The Secretary of the Army approves the request for burial of local World War II hero, Dr. Rene Joyeuse, in Arlington National Cemetery in Washington.
During World War II Joyeuse worked for the United States Office of Strategic Services and parachuted behind German Lines before D-Day with orders to gather crucial intelligence about German military installations, supply depots and troop movements so the allies could bombard them before the invasion. He distinguished himself in that mission and others and was awarded the Distinguished Service Cross, which was personally presented by Gen. Dwight David Eisenhower. The honor is second in magnitude only to the Congressional Medal of Honor in the United States.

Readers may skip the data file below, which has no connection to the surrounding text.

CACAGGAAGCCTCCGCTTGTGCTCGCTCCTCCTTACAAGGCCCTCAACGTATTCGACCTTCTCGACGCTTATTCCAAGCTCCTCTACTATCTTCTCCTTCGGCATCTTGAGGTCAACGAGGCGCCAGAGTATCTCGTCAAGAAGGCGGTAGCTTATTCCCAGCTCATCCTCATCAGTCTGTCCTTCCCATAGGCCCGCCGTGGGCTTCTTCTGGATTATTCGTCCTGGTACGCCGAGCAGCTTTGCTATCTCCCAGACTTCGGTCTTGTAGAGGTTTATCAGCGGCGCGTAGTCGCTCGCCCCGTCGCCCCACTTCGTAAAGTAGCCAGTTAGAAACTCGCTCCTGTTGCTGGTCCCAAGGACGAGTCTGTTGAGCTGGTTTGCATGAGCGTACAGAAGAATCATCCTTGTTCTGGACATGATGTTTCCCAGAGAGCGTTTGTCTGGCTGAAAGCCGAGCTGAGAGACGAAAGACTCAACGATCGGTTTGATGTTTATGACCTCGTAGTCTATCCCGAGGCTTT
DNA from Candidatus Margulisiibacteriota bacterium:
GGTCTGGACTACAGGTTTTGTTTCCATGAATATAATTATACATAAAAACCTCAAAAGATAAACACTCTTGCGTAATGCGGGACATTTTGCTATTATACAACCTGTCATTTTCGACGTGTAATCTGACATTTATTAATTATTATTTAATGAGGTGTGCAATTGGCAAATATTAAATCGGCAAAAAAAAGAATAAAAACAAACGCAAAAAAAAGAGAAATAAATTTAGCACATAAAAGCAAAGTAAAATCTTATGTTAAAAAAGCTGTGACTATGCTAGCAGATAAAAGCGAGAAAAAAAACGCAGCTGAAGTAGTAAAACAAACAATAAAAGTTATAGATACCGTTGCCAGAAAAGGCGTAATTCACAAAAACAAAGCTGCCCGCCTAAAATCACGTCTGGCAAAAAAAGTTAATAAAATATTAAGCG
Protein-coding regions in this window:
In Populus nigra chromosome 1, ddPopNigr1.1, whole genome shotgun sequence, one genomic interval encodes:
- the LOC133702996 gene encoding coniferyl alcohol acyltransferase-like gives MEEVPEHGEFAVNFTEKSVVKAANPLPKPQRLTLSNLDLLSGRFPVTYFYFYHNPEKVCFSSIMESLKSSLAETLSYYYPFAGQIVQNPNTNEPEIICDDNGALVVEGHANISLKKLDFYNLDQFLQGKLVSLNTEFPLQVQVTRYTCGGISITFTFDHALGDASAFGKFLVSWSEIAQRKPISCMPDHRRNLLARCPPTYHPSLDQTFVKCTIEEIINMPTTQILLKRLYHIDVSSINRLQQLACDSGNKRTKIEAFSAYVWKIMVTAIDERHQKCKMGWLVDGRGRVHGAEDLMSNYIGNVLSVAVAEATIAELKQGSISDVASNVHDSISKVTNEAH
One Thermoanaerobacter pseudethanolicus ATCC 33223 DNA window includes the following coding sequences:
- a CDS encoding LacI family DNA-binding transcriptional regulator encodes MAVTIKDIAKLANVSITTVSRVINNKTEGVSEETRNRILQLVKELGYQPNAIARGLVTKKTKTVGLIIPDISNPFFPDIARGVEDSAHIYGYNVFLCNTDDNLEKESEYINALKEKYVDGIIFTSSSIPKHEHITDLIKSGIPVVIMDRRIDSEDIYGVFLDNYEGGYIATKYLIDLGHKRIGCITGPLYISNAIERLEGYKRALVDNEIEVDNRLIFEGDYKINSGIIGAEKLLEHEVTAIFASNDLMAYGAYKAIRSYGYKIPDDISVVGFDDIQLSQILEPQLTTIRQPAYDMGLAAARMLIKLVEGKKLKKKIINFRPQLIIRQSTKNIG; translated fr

According to the Secretary of the Army, John McHugh, although Joyeuse was not a member of the U.S.military, senior leaders overwhelmingly recommended that this request be granted due to his extraordinary heroism, lifetime scientific contributions and civilian service in support of the U.S.military.”
McHugh cited these accomplishments in a letter to Mayor Clyde Rabideau, who, along with Congressman Bill Owens, lobbied the Department of the Army and requested permission to bury Dr. Joyeuse in Arlington.
Joyeuse and his family came to the United States in 1955, became American citizens and then resided in Saranac Lake for the last 25 years as Dr. Joyeuse worked for the state correctional department and later retried there. He was also a noted surgeon who helped develop the first replacement heart valve and was a founder of the American Trauma Society.